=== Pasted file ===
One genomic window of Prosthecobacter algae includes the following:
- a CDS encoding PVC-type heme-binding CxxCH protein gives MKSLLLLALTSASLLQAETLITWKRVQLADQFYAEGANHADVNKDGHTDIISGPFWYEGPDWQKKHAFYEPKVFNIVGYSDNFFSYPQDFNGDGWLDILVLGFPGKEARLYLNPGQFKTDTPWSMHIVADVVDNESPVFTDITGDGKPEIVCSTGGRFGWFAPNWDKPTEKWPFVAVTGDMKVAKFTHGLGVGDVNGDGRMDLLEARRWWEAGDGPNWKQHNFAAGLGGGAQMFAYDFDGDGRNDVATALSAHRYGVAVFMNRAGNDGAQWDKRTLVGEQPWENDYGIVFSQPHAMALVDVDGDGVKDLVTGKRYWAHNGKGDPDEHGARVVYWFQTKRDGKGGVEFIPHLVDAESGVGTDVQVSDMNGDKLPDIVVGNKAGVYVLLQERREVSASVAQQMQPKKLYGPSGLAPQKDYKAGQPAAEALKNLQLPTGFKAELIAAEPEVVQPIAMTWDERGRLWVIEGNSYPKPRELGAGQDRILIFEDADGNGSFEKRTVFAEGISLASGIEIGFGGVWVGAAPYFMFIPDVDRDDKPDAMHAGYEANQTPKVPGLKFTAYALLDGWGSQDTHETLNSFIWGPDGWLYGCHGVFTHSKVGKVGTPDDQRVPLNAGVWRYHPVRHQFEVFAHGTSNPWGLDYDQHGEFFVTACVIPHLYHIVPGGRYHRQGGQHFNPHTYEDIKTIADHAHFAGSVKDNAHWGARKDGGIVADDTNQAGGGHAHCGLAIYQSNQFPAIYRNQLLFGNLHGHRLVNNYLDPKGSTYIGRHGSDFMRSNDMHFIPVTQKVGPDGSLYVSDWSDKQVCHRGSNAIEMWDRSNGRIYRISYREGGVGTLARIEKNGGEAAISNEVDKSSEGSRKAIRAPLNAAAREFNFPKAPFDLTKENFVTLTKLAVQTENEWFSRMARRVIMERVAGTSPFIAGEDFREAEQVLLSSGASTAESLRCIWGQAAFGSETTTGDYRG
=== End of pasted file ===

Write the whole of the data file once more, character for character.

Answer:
One genomic window of Prosthecobacter algae includes the following:
- a CDS encoding PVC-type heme-binding CxxCH protein gives MKSLLLLALTSASLLQAETLITWKRVQLADQFYAEGANHADVNKDGHTDIISGPFWYEGPDWQKKHAFYEPKVFNIVGYSDNFFSYPQDFNGDGWLDILVLGFPGKEARLYLNPGQFKTDTPWSMHIVADVVDNESPVFTDITGDGKPEIVCSTGGRFGWFAPNWDKPTEKWPFVAVTGDMKVAKFTHGLGVGDVNGDGRMDLLEARRWWEAGDGPNWKQHNFAAGLGGGAQMFAYDFDGDGRNDVATALSAHRYGVAVFMNRAGNDGAQWDKRTLVGEQPWENDYGIVFSQPHAMALVDVDGDGVKDLVTGKRYWAHNGKGDPDEHGARVVYWFQTKRDGKGGVEFIPHLVDAESGVGTDVQVSDMNGDKLPDIVVGNKAGVYVLLQERREVSASVAQQMQPKKLYGPSGLAPQKDYKAGQPAAEALKNLQLPTGFKAELIAAEPEVVQPIAMTWDERGRLWVIEGNSYPKPRELGAGQDRILIFEDADGNGSFEKRTVFAEGISLASGIEIGFGGVWVGAAPYFMFIPDVDRDDKPDAMHAGYEANQTPKVPGLKFTAYALLDGWGSQDTHETLNSFIWGPDGWLYGCHGVFTHSKVGKVGTPDDQRVPLNAGVWRYHPVRHQFEVFAHGTSNPWGLDYDQHGEFFVTACVIPHLYHIVPGGRYHRQGGQHFNPHTYEDIKTIADHAHFAGSVKDNAHWGARKDGGIVADDTNQAGGGHAHCGLAIYQSNQFPAIYRNQLLFGNLHGHRLVNNYLDPKGSTYIGRHGSDFMRSNDMHFIPVTQKVGPDGSLYVSDWSDKQVCHRGSNAIEMWDRSNGRIYRISYREGGVGTLARIEKNGGEAAISNEVDKSSEGSRKAIRAPLNAAAREFNFPKAPFDLTKENFVTLTKLAVQTENEWFSRMARRVIMERVAGTSPFIAGEDFREAEQVLLSSGASTAESLRCIWGQAAFGSETTTGDYRG